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Wireguard + post-quantum cryptography

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With due respect to all tech savvy folks in our forum, I have few comments. I subscribe to IVPN in addition to Air. Recently, IVPN started providing wireguard servers (10 servers) in multiple platforms (Windows not yet available). To my knowledge, they are providing this option after Mullvad and Azirevpn. I have also seen that vpn.ac and Torguard are planning to bring some wireguard servers, but the timeline is not known. IVPN clearly indicated "WireGuard is a new VPN protocol that promises better security and faster speeds compared to existing solutions like OpenVPN or IPSec.Please be aware that this protocol is still in development and we only recommend using it for testing purposes and in situations where security is not critical."


Well, now we have a list of VPN's of whom never to trust, and I'd consider them compromised for daring to deploy software that has not had the scrutiny OpenVPN has over the last 20 years. Sure, WG is less LoC, but really, who cares? What we care about first and foremost is how secure the software is.


It's a matter of who you trust: Staff have outlined a number of points about the weaknesses in the protocol and how it's basically not ready for deployment, yet certain providers do it anyway? If that's how they operate their business (deploy shiny new thing without due care) then maybe it's worth reconsidering just how seriously they take your security.


I'd cancel Air if they dared deploy Wireguard for many years before it's actually ready and fully tested. The other big name provider (PIA) has also not deployed Wireguard, which is the only and correct course of action.


This thread should be locked, the discussion is meaningless; Wireguard isn't touching Air for a long time to come.

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Please read this


Whilst Wireguard itself may be around 4000 LoC, it still adds a bunch of crypto which will need a thorougher indepth review. You seem to be another simpleton whose jumped on the "omg Torvalds finds it fantastic we must deploy it today" bandwagon. He may *like* the code, but there's much more to it than that.


In comparison, OpenVPN has 100k lines + 500k lines of OpenSSL, or StrongSwan, which is 400k lines + XFRM (IPSec) at 13k lines. Even with the crypto code attached it's still tiny. OpenVPN is overwhelmingly complex, with large attack surfaces, using mostly cryptographic designs from the 90's. I do hope the 'simpleton' comment made you feel better, though. I'm sure you need it.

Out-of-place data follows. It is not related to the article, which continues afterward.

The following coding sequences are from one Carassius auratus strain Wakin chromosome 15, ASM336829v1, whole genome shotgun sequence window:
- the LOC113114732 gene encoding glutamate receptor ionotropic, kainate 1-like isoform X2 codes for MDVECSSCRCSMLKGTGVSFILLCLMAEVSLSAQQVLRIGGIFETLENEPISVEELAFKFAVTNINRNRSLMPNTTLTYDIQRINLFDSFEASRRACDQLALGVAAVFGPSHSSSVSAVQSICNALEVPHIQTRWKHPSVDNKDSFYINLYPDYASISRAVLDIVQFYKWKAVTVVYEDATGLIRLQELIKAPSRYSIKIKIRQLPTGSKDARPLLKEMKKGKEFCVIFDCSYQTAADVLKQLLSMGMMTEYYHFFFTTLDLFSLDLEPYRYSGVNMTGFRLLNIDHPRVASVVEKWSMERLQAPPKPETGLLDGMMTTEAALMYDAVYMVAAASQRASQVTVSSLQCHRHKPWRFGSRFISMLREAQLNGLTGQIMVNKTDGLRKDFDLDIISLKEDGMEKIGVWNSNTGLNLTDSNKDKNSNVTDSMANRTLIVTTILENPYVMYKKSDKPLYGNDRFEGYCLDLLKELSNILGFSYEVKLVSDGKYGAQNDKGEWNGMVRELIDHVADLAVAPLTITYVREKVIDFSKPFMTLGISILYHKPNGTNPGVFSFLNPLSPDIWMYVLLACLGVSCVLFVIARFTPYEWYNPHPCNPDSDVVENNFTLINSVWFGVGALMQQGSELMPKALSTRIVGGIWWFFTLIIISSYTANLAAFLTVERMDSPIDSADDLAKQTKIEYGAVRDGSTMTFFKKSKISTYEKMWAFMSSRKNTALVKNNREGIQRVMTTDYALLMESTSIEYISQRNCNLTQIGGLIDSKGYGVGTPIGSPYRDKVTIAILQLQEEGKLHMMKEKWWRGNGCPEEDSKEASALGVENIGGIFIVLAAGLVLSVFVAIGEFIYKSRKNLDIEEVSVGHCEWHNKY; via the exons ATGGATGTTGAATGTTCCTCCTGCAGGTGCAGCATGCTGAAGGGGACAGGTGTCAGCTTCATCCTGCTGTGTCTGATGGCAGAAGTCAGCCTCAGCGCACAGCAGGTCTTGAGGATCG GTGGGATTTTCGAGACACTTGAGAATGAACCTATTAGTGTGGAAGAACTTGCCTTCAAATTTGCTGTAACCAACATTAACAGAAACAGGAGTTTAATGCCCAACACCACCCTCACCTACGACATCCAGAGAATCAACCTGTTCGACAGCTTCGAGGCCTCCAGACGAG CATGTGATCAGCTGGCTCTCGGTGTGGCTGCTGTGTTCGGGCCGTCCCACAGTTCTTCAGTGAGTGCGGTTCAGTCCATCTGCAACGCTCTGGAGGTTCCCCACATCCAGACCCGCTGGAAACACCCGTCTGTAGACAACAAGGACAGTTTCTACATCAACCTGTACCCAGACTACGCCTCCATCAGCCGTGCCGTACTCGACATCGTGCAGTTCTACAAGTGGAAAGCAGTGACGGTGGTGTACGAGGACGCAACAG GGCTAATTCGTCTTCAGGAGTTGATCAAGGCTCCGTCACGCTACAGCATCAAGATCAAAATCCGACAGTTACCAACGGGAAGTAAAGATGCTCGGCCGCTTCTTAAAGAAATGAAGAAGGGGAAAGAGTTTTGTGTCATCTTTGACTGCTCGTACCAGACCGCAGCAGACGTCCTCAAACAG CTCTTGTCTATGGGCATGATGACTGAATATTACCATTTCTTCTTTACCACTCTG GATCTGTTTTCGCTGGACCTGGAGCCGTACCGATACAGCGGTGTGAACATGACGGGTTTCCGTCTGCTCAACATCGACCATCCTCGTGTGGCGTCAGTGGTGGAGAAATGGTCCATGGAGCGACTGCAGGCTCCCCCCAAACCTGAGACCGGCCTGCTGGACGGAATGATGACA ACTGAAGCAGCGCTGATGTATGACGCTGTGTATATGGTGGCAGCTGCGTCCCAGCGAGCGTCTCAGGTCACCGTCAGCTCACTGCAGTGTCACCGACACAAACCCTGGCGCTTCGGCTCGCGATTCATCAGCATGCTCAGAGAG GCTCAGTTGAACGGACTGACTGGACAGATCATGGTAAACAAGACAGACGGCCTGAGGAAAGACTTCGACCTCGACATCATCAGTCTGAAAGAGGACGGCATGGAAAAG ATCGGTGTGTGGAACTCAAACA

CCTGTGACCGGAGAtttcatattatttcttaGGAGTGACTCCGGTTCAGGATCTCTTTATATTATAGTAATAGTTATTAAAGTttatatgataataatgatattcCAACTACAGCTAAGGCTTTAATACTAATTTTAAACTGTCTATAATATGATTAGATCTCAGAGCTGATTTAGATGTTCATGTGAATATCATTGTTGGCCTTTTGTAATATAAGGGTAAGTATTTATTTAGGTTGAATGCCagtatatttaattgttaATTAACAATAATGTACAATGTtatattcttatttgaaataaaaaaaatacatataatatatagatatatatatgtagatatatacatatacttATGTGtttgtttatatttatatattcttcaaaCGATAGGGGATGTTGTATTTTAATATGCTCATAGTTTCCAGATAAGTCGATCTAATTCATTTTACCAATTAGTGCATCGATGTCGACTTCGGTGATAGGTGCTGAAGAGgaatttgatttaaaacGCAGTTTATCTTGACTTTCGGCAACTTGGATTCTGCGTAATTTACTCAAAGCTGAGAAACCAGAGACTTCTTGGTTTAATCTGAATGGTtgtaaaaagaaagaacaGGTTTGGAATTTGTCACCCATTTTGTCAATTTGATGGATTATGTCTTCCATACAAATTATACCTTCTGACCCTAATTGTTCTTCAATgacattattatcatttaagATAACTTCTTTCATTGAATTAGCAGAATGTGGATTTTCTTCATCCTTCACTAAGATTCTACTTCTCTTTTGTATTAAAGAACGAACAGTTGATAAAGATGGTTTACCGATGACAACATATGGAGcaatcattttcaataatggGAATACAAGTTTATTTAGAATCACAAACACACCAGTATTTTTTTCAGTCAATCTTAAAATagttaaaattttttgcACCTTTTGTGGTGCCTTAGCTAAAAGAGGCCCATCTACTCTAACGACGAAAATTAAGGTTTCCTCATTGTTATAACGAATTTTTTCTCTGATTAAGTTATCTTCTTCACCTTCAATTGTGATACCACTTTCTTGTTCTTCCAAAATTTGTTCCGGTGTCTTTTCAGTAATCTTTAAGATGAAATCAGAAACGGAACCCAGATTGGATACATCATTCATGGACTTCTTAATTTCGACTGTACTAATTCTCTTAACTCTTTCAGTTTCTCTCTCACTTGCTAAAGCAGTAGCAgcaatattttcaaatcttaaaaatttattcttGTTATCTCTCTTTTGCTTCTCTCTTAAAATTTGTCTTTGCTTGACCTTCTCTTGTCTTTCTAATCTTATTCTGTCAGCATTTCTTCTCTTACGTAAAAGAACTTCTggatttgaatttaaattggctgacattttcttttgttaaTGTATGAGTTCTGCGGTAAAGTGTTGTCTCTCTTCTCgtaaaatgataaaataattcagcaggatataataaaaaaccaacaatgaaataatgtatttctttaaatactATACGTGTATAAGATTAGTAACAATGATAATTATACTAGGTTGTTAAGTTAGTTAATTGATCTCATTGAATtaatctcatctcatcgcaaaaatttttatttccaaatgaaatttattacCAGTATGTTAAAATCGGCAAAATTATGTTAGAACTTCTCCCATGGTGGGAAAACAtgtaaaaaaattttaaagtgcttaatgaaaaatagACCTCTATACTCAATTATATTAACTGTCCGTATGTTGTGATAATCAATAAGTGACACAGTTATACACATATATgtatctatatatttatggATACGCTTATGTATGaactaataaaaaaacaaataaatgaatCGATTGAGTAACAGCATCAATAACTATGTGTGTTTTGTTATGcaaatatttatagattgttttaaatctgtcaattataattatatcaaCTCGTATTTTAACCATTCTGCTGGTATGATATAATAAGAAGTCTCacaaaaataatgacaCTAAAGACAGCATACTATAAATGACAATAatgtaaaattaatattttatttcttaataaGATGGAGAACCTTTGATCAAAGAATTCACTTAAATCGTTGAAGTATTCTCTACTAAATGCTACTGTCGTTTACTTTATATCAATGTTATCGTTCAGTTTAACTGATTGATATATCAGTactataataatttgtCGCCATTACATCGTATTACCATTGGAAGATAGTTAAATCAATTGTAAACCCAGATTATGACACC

So let's get this right. You'd rather trust something unproven, untested, without any real world use cases to speak of against something that's been developed over the last 20 years? Without the little bug fixes here and there, or the casual security issue that gets patched over time?


Who's to say what starts as 4k/20k LoC won't spiral into 100k also within the next 20 years? As if that's a metric we can actually use to judge how secure something is. I'm guessing there must be a fixed Integer where a single LoC over makes it 'insecure' by default.


OpenVPN is trusted, proven technology. You claim it has a 'large attack surface' but you haven't substantiated those claims.


18 years later and this blog post still holds true today, I suggest reading it and understanding newer isn't always better.


"When you throw away code and start from scratch, you are throwing away all that knowledge. All those collected bug fixes. Years of programming work." - Someone actually sensible, circa 2000.

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I'm not a tech user, but search in trying to understand. I read, and wished I copied the URL's, on various blogs that:

- wireguard lists IP addresses of users on the server in the clear while connected, one of the current providers claimed to have asked Jason to code soft to counter that apparently.

- wireguard needs logs on the server linking IP to user credentials, permanently, for it to work. Err, how you do no longs on that? This could be solved by client software registering credentials anew every time a connection establishes, and allow for this to only be of temporary nature (while the connection lasts) But, that requires a client soft and adaptation to the server, so I read.

- wireguard does not allow any random server selection, credentials are server specific.


Credentials could be the same for all servers, imagine service providers like avpn assigning some 15000 IP addresses, one to each individual user, and then telling each of their servers IP X is user Y. Alternatively pre-allocate 15000 ip's each on 90 servers, do the match ... and do it dynamically between soft and server while the thing originally is not programmed to do that ...


No thanks.


I did try wireguard, and have to say on low level routers where openvpn gives lousy performance wireguard maxed out the connection speed and improved the connection stability, even when compared to no tunnel. That makes it very alluring, the rest is stay away from it.


A moat does not protect against pigeons!

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